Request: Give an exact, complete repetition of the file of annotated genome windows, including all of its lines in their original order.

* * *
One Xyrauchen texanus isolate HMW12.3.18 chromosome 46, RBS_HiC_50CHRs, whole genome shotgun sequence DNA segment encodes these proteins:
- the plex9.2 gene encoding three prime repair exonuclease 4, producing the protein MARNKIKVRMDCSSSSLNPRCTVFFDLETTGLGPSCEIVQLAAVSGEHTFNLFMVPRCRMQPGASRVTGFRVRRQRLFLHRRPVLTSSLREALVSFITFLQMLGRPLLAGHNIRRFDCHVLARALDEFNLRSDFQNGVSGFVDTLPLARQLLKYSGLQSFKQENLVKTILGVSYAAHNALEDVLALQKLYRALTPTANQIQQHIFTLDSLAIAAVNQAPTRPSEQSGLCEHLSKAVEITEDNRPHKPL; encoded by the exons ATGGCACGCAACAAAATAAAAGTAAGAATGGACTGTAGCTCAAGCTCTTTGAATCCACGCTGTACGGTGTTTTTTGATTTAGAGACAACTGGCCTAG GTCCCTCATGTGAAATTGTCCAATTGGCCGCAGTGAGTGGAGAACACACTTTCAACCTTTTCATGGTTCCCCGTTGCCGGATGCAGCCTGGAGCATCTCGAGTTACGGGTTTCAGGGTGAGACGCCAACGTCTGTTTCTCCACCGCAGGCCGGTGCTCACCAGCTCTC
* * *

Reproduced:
One Xyrauchen texanus isolate HMW12.3.18 chromosome 46, RBS_HiC_50CHRs, whole genome shotgun sequence DNA segment encodes these proteins:
- the plex9.2 gene encoding three prime repair exonuclease 4, producing the protein MARNKIKVRMDCSSSSLNPRCTVFFDLETTGLGPSCEIVQLAAVSGEHTFNLFMVPRCRMQPGASRVTGFRVRRQRLFLHRRPVLTSSLREALVSFITFLQMLGRPLLAGHNIRRFDCHVLARALDEFNLRSDFQNGVSGFVDTLPLARQLLKYSGLQSFKQENLVKTILGVSYAAHNALEDVLALQKLYRALTPTANQIQQHIFTLDSLAIAAVNQAPTRPSEQSGLCEHLSKAVEITEDNRPHKPL; encoded by the exons ATGGCACGCAACAAAATAAAAGTAAGAATGGACTGTAGCTCAAGCTCTTTGAATCCACGCTGTACGGTGTTTTTTGATTTAGAGACAACTGGCCTAG GTCCCTCATGTGAAATTGTCCAATTGGCCGCAGTGAGTGGAGAACACACTTTCAACCTTTTCATGGTTCCCCGTTGCCGGATGCAGCCTGGAGCATCTCGAGTTACGGGTTTCAGGGTGAGACGCCAACGTCTGTTTCTCCACCGCAGGCCGGTGCTCACCAGCTCTC